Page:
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Federal District Judge William Dwyer rules that Metro Council is unconstitutional on September 6, 1990. Essay 2705 : Printer-Friendly Format

On September 6, 1990, Federal District Court Judge William Dwyer (1929-2002) rules in the case of Cunningham v. Municipality of Metropolitan Seattle, 751 F.Supp. 885 (W.D. Wash. 1990) that the federated Metro Council violates the U.S. Constitutional mandate for "one person, one vote." (Some officials sitting on Metro Council represent many fewer voters than others.) He rejects the argument that Metro, which was created in 1958 and expanded in 1972, is a regional utility and not a government. Dwyer gives local officials until April 3, 1992 (later extended by one year), to reorganize the agency and its responsibilities for water quality and transit.

For years, Metro critics had advocated merging the independent agency into King County government. A proposal to do so made the ballot in 1979, but was soundly defeated. However, in 1989, merger supporters got a major boost when the United States Supreme Court ruled in a case involving New York City's Board of Estimate that a board where some elected members represent far fewer constituents than others violates the U.S. Constitution's requirement for "one person, one vote."

Democratic party leaders and County Councilmembers including Ron Sims, Greg Nickels (in 2006, County Executive and Seattle Mayor respectively), and Cynthia Sullivan asked the Washington chapter of the American Civil Liberties Union to investigate whether the Board of Estimate ruling applied to Metro's governing Council, which included elected officials and appointed representatives from King County, major cities, and unincorporated areas.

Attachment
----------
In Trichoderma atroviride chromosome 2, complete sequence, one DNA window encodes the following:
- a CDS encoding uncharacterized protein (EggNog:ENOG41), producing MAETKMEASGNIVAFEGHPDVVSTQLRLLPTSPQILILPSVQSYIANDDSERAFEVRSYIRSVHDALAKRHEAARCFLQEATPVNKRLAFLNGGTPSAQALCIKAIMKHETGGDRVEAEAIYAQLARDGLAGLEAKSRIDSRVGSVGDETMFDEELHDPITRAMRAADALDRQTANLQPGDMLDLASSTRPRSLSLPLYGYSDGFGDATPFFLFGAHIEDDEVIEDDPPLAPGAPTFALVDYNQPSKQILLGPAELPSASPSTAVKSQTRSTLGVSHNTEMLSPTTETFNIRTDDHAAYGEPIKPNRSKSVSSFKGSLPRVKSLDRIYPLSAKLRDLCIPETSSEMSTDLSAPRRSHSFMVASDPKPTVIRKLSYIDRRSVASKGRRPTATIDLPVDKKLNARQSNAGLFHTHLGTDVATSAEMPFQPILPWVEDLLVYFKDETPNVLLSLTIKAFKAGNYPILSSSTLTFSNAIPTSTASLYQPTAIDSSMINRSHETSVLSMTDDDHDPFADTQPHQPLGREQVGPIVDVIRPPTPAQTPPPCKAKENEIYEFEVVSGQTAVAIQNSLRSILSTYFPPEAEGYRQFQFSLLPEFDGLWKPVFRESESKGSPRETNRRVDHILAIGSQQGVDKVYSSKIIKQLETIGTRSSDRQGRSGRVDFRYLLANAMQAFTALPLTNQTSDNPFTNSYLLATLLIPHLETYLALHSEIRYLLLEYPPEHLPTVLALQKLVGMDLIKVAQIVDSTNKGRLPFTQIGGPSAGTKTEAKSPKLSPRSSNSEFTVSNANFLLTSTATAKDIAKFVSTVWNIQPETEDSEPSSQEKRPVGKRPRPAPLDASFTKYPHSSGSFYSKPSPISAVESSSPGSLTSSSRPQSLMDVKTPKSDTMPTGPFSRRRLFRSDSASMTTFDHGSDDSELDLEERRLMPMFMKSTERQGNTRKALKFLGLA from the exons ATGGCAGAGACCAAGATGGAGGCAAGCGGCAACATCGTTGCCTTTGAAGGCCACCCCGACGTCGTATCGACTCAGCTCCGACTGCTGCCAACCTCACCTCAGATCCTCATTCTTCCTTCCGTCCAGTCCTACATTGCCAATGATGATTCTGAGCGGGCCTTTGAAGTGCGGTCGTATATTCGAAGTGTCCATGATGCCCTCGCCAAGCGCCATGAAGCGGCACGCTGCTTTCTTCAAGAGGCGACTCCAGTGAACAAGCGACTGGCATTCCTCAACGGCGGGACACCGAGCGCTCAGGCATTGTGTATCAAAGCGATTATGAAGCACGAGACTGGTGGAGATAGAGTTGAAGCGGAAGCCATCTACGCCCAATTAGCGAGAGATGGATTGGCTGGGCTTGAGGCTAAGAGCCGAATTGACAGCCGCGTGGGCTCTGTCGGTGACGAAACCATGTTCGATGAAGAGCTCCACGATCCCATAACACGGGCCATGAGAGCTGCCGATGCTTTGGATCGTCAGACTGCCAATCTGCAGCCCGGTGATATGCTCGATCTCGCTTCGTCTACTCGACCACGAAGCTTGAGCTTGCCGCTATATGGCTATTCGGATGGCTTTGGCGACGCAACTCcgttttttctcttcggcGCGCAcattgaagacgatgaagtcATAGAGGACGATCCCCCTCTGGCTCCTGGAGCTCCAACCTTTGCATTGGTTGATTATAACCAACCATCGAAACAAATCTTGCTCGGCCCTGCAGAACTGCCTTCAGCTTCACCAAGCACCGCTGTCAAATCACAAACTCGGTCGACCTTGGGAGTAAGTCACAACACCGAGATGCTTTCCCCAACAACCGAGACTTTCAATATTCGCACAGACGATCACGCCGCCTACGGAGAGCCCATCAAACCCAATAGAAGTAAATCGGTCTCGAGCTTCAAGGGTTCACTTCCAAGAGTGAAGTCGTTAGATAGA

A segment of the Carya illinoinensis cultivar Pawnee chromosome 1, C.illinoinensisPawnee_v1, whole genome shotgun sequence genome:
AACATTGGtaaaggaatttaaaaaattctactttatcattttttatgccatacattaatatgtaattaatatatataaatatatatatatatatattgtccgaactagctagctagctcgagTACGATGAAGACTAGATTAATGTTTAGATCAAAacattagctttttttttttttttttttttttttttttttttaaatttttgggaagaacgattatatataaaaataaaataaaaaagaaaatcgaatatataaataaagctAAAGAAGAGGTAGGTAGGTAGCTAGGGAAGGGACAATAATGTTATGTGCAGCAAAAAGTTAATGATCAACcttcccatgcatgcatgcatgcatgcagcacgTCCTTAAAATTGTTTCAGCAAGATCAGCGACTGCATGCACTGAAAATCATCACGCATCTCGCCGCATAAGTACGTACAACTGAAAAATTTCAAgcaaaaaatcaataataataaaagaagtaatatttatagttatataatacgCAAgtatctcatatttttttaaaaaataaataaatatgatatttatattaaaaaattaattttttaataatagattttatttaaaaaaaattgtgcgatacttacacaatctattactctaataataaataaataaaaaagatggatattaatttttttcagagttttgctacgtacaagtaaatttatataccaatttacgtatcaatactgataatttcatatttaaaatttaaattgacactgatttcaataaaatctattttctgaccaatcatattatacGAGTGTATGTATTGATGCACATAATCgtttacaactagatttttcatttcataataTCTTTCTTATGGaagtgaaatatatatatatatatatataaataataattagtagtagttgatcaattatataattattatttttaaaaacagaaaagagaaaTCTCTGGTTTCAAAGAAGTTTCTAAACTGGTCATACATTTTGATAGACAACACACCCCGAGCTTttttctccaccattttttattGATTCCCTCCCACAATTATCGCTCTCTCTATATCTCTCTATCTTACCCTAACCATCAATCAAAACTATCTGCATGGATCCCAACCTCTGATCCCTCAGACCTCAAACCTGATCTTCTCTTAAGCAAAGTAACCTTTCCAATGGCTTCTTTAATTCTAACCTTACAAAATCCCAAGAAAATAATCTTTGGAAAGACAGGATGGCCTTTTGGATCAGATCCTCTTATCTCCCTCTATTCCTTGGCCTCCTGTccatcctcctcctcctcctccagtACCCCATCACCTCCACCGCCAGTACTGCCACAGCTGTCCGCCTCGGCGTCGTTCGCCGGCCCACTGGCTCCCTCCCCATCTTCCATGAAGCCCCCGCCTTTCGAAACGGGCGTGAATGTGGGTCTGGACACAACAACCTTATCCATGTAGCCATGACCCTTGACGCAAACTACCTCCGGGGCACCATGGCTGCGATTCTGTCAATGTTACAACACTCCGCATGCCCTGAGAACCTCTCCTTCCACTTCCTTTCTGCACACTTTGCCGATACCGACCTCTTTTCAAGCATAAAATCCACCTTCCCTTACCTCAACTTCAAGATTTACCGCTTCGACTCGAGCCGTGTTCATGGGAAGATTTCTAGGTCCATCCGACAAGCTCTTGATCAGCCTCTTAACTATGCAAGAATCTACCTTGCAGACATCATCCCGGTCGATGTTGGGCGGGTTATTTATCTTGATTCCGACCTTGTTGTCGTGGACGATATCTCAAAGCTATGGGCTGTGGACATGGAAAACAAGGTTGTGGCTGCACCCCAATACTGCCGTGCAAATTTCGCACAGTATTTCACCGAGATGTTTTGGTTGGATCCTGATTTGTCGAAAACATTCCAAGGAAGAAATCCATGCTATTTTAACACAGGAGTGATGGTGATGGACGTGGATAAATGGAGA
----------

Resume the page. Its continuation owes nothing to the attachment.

The ACLU concluded that it did and on October 27, 1989, filed suit in Federal District Court on behalf of four plaintiffs -- Valerie Cunningham, Imogene Pugh, Elizabeth Springer, and Monica Zucker. The case was assigned to Judge William Dwyer, a recent appointee and former ACLU attorney.

Metro argued that the one person, one vote standard should not apply because it was a regional utility, not a formal government. It also argued that its governance structure allowed it to operate efficiently.

On September 6, 1990, Judge Dwyer rejected Metro's arguments, declaring, "that the buses run on time cannot justify a dilution of any citizen's right to vote." He found that the agency exercised the power of a de facto government and had to accord citizens proportionate representation. Dwyer gave local officials until April 3, 1992 (later extended by one year), to find a remedy, or he would mandate his own reforms.

This triggered a long and fractious round of negotiations among Seattle, the suburbs, and county officials. On the second attempt, voters approved King County charter amendments to absorb Metro on November 3, 1992. The agency ceased to exist on January 1, 1994.

Walt Crowley, Routes: A Brief History of Public Transportation in Metropolitan Seattle (Seattle: Metro Transit, 1993); Bob Lane, Better Than Promised: An Informal History of the Municipality of Metropolitan Seattle (Seattle: King County Department of Metropolitan Services, 1995); Cunningham v. Municipality of Metropolitan Seattle, 751 F.Supp. 885 (W.D. Wash. 1990).
Note: This essay was revised by Kit Oldham on June 17, 2006.

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William L. (Bill) Dwyer (1929-2002), 1984
Courtesy University of Washington Press

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